Building a Strong Foundation for the Future of Our Region
When a high school student from Silver Bay was overheard telling her friends that this event was ‘legit’, it provided the seal of approval that Pathway to Careers was a worthwhile endeavor, not only in the eyes of the adults but, more importantly, to the 1,100 young people in attendance. Students from two dozen schools – International Falls, McGregor, Fond du Lac Reservation Ojibwe School, Ely, Proctor, Poplar, Silver Bay, Mesabi East and more – packed the Duluth Entertainment Convention Center on October 29th.
Alan Hodnik (top) inspired attendees in the
morning opening with the story of his humble,
hard-working background to his position
today as CEO of ALLETE.
This daylong event offered 10th-12th graders with a unique opportunity to interact with professionals from an array of career fields as well as higher education representatives. Young people heard first-hand about potential career paths, and learned more about the next steps needed to propel them into jobs they find interesting.
The day began with everyone gathered in the ballroom for the morning opening session, which included a brief strengths assessment completed by each student. The group also heard from several speakers, among them the President and CEO of ALLETE, Alan Hodnik; Rita Olness from the Northeast Minnesota Office of Job Training; and the Northland Foundation Board Chair, Jeff Corey.
Next, it was “game on” as students alternated between break-out sessions (each youth chose two of the nine workshops offered) and the exhibit hall.
In the expo, law enforcement cadets from
Hibbing Community College provided program
information to interested students.
The expo featured more than 60 exhibitors representing employers and higher education, all of whom were asked to make their booths interactive and engaging. Young people suited up in firefighting gear; climbed into the cab of a semi; tried their skill with backhoe and welding simulators; tested their balance with a physical therapist; assisted a medical mannequin to ‘give birth’; explored engineering, chemistry, broadcasting, food service, aviation, mining metallurgy … the list goes on.
“Hands on, real-life applications and demonstrations were crucial in getting our students excited about their future careers ... I appreciated the employers who stated what classes would be important to take for certain careers. Students could see the direct correlation of how what they are doing today will affect them in their future,” stated one of the adult school supervisors.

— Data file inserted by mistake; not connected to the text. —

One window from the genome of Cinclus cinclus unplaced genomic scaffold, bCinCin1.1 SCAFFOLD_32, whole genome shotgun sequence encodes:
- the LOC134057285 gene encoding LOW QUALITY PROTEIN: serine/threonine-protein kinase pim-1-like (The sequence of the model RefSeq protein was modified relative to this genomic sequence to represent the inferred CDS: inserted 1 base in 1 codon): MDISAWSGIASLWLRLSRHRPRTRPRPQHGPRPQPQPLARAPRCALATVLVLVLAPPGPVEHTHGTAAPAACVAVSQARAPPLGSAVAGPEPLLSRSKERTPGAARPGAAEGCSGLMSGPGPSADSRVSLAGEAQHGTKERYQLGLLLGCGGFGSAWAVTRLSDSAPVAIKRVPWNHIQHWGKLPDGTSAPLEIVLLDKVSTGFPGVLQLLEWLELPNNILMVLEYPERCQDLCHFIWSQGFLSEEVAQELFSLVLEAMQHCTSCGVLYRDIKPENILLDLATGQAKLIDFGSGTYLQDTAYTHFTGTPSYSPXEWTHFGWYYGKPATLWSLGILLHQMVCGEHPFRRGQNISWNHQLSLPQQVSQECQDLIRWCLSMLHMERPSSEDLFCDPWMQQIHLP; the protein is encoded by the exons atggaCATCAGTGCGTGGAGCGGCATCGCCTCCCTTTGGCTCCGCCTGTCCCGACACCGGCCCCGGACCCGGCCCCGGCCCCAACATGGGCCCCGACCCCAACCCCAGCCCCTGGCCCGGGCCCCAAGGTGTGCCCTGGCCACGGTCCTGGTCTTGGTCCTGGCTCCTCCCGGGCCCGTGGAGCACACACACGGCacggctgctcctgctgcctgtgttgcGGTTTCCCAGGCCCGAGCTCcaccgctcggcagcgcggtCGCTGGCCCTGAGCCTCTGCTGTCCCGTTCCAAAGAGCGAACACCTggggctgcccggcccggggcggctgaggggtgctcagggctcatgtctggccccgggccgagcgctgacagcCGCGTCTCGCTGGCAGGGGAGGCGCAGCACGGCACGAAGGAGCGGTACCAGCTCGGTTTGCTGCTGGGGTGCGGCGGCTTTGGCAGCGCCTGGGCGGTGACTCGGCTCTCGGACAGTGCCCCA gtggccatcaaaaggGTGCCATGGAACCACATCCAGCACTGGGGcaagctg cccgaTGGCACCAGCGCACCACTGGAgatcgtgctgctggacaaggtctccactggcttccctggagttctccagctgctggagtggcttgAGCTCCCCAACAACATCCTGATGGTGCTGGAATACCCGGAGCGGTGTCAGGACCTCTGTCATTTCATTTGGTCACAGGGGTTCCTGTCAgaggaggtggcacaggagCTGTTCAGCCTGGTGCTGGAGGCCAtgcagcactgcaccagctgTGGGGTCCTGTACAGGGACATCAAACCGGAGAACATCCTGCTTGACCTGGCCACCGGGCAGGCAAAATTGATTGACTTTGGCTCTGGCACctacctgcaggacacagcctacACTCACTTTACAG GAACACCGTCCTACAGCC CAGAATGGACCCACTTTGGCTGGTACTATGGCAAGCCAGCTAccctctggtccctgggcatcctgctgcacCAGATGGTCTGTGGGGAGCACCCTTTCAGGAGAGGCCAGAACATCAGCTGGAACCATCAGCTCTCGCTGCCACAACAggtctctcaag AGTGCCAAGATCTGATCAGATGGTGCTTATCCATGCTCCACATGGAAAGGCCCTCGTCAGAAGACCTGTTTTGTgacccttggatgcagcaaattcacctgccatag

One of 8 industry cluster workshops, Natural
Resources professionals, moderated by IRRRB
Commissioner Tony Sertich, shared their career
journeys during the break-out sessions.
The break-out sessions featured a moderated panel of three or four professionals working within one of eight industry clusters. Workshops included Healthcare, Engineering, Manufacturing and Trades, Public Service and Education, Business and Finance, Technology and Communication, Natural Resources, and Transportation. A ninth break-out, Career Exploration, was designed to help undecided students hone in on their interests and strengths that may help lead them in a career direction.
Each panelist spent the day sharing their real-life insights about their own educational and career journeys as well as some sage advice, to give students a closer look at a variety of fields and jobs – some of which they may not have known about before.
The event helped students to
consider the future within the
context of jobs in the region.
Pathway to Careers could only come to life with the help of many individuals and organizations. The sponsors, speakers, exhibitors, panelists and moderators, volunteers, and adult supervisors from the schools all contributed to making the day run smoothly.
“Putting on an event of this scale is a major undertaking for any organization,” stated Lynn Haglin, Northland Foundation Vice President/KIDS PLUS Director, “but thanks to the strong support of our wonderful partners and the schools that participated, we created a memorable experience that will, we hope, have a positive influence on the future of the students and our region.”